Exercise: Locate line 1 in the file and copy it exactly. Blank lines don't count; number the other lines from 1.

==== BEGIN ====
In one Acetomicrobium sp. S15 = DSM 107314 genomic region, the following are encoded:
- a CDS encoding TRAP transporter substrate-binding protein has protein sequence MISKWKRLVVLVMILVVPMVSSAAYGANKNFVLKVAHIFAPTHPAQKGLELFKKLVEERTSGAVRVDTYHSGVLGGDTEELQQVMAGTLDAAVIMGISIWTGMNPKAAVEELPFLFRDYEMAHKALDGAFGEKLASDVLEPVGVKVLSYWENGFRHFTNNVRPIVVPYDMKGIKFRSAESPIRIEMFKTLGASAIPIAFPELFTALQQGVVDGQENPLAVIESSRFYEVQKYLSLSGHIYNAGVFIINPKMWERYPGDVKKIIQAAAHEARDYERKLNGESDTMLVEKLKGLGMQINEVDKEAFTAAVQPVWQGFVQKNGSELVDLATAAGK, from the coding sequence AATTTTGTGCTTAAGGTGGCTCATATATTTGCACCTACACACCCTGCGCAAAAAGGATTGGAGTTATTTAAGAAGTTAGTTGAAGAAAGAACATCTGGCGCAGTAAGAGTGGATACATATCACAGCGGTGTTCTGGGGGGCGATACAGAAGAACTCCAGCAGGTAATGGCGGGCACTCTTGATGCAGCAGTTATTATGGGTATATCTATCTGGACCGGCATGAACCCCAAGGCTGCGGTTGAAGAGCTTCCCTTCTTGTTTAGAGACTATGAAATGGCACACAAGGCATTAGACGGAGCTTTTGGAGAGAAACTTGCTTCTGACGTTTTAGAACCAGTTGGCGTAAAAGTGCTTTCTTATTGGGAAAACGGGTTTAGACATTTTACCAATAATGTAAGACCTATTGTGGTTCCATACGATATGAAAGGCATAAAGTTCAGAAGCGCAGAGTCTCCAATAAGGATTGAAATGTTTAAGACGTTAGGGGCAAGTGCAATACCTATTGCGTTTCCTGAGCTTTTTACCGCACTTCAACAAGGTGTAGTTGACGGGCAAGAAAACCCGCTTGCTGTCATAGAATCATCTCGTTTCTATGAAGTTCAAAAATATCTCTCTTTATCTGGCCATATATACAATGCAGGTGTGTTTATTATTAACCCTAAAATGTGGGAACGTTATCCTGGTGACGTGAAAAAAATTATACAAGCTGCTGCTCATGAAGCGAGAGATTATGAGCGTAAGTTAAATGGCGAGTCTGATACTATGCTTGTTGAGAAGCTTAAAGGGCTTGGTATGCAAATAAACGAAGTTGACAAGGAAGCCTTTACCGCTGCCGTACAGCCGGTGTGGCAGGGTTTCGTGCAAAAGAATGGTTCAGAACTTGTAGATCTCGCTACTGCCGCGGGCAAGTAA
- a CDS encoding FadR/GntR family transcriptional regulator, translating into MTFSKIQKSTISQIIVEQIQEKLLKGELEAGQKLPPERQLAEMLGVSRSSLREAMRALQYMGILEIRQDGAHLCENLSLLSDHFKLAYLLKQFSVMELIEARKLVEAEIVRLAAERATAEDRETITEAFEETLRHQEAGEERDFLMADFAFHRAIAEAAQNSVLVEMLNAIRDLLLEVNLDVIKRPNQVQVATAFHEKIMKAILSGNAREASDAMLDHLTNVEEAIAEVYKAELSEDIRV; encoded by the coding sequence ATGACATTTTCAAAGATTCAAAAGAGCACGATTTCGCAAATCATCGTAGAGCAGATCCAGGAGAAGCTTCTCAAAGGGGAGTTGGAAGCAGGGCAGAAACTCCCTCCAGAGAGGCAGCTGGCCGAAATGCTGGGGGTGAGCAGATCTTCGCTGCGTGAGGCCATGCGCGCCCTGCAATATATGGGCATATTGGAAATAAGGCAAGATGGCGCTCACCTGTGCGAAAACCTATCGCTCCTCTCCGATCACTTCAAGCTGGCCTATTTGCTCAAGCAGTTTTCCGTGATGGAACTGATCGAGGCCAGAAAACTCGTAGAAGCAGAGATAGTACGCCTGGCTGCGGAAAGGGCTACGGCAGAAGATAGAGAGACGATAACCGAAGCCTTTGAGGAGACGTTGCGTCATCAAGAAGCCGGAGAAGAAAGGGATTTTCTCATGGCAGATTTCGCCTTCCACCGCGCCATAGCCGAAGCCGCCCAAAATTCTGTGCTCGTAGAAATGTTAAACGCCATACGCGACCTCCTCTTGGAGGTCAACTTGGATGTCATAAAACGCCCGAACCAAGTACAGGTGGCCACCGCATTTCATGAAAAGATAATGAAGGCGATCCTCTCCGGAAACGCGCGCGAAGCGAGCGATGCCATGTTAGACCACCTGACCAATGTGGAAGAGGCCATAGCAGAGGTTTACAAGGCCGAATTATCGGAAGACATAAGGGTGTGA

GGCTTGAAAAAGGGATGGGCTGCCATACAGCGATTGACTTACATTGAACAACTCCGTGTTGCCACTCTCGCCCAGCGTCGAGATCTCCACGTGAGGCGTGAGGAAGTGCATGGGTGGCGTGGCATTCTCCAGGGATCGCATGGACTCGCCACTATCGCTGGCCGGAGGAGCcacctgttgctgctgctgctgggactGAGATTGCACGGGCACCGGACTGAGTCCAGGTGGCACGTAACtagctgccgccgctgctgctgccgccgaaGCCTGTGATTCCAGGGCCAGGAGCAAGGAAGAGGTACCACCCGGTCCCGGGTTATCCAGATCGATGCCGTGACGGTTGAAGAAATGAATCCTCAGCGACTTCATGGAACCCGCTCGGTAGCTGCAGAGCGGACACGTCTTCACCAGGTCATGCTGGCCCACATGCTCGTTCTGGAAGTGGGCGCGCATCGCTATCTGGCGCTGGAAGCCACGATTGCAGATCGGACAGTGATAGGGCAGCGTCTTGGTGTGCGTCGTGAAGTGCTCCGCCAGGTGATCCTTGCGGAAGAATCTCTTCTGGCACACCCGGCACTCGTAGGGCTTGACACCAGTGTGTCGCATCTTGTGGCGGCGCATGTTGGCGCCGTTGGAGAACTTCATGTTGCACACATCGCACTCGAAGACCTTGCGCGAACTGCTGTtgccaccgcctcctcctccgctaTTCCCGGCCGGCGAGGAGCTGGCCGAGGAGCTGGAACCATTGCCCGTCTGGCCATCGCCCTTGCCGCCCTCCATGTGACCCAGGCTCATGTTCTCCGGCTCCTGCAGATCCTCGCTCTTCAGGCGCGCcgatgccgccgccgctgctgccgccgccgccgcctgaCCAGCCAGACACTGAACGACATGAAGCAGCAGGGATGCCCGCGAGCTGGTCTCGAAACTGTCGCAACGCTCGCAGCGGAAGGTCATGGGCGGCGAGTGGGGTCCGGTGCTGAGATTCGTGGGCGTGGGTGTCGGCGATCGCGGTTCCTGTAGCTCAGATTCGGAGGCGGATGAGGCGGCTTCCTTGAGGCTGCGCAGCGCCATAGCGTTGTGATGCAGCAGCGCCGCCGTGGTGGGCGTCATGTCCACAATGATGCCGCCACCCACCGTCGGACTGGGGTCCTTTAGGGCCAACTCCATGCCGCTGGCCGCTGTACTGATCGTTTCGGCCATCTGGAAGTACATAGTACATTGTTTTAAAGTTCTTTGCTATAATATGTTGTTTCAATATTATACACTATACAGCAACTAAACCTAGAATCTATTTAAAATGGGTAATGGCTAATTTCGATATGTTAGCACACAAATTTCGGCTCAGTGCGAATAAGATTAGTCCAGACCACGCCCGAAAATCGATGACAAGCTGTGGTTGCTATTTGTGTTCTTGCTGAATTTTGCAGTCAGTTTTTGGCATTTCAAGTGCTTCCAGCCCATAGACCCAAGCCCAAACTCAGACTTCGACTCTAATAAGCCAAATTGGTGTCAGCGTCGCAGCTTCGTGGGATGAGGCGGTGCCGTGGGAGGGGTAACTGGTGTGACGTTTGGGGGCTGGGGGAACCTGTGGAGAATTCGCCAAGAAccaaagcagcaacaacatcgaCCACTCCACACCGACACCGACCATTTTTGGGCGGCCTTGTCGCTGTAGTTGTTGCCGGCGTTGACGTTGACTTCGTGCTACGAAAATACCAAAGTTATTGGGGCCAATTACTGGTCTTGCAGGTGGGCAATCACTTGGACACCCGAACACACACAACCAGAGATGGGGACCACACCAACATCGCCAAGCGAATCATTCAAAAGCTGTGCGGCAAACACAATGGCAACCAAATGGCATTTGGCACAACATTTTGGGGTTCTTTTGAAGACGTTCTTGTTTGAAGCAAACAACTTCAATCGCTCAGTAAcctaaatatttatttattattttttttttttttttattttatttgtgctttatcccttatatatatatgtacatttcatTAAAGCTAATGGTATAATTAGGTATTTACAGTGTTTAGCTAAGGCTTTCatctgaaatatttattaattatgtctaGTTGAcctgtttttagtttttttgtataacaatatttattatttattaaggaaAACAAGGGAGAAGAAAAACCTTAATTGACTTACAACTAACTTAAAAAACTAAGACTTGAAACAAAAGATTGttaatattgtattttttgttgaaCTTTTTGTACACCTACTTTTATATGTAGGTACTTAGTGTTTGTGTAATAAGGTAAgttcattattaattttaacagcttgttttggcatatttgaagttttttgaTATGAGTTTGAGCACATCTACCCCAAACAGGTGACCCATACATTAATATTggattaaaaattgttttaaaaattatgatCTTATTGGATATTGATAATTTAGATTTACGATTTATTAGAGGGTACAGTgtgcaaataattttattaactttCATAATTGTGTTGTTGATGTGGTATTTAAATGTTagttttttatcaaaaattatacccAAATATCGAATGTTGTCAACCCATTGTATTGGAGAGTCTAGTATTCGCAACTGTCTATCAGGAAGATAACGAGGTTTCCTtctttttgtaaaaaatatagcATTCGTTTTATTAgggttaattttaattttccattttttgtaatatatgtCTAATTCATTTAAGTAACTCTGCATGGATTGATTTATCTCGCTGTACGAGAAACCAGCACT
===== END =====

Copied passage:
In one Acetomicrobium sp. S15 = DSM 107314 genomic region, the following are encoded: